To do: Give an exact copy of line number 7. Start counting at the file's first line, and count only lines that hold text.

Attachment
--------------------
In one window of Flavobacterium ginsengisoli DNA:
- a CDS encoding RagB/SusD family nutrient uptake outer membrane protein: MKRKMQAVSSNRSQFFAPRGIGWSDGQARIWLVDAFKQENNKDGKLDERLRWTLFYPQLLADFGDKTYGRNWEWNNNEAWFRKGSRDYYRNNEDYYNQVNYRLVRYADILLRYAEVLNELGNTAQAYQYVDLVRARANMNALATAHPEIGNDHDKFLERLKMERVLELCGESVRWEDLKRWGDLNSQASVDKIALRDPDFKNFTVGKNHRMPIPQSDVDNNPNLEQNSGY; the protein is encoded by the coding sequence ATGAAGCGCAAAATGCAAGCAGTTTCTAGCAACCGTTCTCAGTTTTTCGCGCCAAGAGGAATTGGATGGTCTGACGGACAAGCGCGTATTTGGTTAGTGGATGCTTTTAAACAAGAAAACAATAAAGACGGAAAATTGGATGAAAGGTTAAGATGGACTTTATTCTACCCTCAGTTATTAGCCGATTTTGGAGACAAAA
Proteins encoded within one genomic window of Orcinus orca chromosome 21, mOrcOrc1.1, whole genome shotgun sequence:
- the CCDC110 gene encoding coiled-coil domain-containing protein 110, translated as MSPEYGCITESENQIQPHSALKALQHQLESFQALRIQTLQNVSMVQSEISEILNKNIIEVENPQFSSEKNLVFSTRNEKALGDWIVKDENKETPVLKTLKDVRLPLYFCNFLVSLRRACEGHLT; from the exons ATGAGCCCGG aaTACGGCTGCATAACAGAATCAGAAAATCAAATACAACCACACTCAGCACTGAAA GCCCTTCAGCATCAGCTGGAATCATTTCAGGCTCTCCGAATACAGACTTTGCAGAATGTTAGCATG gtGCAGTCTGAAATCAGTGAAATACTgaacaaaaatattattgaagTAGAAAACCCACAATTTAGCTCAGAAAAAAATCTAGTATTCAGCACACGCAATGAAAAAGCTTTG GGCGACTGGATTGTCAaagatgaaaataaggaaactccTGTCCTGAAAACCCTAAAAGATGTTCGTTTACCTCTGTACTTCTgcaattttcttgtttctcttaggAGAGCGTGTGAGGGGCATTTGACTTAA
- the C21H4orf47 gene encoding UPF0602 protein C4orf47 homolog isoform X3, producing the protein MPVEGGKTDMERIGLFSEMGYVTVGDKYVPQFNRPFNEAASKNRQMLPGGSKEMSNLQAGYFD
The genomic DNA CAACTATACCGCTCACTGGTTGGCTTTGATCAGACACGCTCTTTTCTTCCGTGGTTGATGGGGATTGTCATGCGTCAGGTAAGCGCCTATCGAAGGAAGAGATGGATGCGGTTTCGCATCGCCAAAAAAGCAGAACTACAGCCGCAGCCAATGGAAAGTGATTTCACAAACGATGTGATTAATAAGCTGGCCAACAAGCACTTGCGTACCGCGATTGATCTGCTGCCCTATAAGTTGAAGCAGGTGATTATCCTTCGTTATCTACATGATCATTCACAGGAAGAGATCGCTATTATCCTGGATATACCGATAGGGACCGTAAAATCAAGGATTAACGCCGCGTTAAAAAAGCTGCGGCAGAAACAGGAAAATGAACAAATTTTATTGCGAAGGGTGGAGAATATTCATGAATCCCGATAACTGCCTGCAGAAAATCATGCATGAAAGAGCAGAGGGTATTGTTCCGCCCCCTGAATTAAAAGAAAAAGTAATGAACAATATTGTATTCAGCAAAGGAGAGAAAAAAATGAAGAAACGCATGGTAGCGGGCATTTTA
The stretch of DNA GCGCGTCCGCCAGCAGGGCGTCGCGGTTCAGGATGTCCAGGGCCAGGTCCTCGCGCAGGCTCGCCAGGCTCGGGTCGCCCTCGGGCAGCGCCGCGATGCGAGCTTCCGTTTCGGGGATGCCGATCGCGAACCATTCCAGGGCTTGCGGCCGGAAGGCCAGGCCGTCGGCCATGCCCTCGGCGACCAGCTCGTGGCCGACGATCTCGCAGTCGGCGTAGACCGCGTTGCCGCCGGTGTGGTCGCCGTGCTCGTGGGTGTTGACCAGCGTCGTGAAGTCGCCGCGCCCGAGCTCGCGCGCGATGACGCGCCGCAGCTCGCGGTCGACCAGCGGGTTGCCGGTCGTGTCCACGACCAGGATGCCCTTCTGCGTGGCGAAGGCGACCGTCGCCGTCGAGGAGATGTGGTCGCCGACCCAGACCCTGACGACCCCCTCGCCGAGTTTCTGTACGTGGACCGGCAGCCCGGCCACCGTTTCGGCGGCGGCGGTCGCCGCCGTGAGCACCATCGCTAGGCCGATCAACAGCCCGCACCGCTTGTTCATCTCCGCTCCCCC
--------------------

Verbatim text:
The stretch of DNA GCGCGTCCGCCAGCAGGGCGTCGCGGTTCAGGATGTCCAGGGCCAGGTCCTCGCGCAGGCTCGCCAGGCTCGGGTCGCCCTCGGGCAGCGCCGCGATGCGAGCTTCCGTTTCGGGGATGCCGATCGCGAACCATTCCAGGGCTTGCGGCCGGAAGGCCAGGCCGTCGGCCATGCCCTCGGCGACCAGCTCGTGGCCGACGATCTCGCAGTCGGCGTAGACCGCGTTGCCGCCGGTGTGGTCGCCGTGCTCGTGGGTGTTGACCAGCGTCGTGAAGTCGCCGCGCCCGAGCTCGCGCGCGATGACGCGCCGCAGCTCGCGGTCGACCAGCGGGTTGCCGGTCGTGTCCACGACCAGGATGCCCTTCTGCGTGGCGAAGGCGACCGTCGCCGTCGAGGAGATGTGGTCGCCGACCCAGACCCTGACGACCCCCTCGCCGAGTTTCTGTACGTGGACCGGCAGCCCGGCCACCGTTTCGGCGGCGGCGGTCGCCGCCGTGAGCACCATCGCTAGGCCGATCAACAGCCCGCACCGCTTGTTCATCTCCGCTCCCCC